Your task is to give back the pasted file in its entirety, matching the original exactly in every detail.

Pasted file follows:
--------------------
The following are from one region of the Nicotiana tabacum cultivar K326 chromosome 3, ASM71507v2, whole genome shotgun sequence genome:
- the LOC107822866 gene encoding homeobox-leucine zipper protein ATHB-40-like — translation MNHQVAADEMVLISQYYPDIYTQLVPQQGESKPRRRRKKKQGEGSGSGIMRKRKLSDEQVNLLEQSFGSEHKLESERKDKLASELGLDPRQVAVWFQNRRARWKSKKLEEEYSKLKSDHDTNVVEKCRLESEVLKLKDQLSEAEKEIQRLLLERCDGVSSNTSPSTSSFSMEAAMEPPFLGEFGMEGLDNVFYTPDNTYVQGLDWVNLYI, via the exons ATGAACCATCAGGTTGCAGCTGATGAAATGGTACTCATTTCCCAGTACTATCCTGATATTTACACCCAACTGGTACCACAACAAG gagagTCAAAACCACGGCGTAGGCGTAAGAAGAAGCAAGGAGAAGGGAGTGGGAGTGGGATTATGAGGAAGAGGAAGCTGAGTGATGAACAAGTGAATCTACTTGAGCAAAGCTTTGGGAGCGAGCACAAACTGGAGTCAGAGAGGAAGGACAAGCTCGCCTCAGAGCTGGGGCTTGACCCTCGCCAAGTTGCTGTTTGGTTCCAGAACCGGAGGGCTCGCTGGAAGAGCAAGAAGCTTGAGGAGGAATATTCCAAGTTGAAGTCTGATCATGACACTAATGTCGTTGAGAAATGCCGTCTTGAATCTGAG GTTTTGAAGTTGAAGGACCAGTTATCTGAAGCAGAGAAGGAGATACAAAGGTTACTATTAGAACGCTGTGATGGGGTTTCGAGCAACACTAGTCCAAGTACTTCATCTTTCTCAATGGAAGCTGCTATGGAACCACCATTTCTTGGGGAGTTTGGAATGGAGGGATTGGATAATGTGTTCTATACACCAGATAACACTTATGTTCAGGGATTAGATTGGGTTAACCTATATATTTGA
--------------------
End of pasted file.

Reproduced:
The following are from one region of the Nicotiana tabacum cultivar K326 chromosome 3, ASM71507v2, whole genome shotgun sequence genome:
- the LOC107822866 gene encoding homeobox-leucine zipper protein ATHB-40-like — translation MNHQVAADEMVLISQYYPDIYTQLVPQQGESKPRRRRKKKQGEGSGSGIMRKRKLSDEQVNLLEQSFGSEHKLESERKDKLASELGLDPRQVAVWFQNRRARWKSKKLEEEYSKLKSDHDTNVVEKCRLESEVLKLKDQLSEAEKEIQRLLLERCDGVSSNTSPSTSSFSMEAAMEPPFLGEFGMEGLDNVFYTPDNTYVQGLDWVNLYI, via the exons ATGAACCATCAGGTTGCAGCTGATGAAATGGTACTCATTTCCCAGTACTATCCTGATATTTACACCCAACTGGTACCACAACAAG gagagTCAAAACCACGGCGTAGGCGTAAGAAGAAGCAAGGAGAAGGGAGTGGGAGTGGGATTATGAGGAAGAGGAAGCTGAGTGATGAACAAGTGAATCTACTTGAGCAAAGCTTTGGGAGCGAGCACAAACTGGAGTCAGAGAGGAAGGACAAGCTCGCCTCAGAGCTGGGGCTTGACCCTCGCCAAGTTGCTGTTTGGTTCCAGAACCGGAGGGCTCGCTGGAAGAGCAAGAAGCTTGAGGAGGAATATTCCAAGTTGAAGTCTGATCATGACACTAATGTCGTTGAGAAATGCCGTCTTGAATCTGAG GTTTTGAAGTTGAAGGACCAGTTATCTGAAGCAGAGAAGGAGATACAAAGGTTACTATTAGAACGCTGTGATGGGGTTTCGAGCAACACTAGTCCAAGTACTTCATCTTTCTCAATGGAAGCTGCTATGGAACCACCATTTCTTGGGGAGTTTGGAATGGAGGGATTGGATAATGTGTTCTATACACCAGATAACACTTATGTTCAGGGATTAGATTGGGTTAACCTATATATTTGA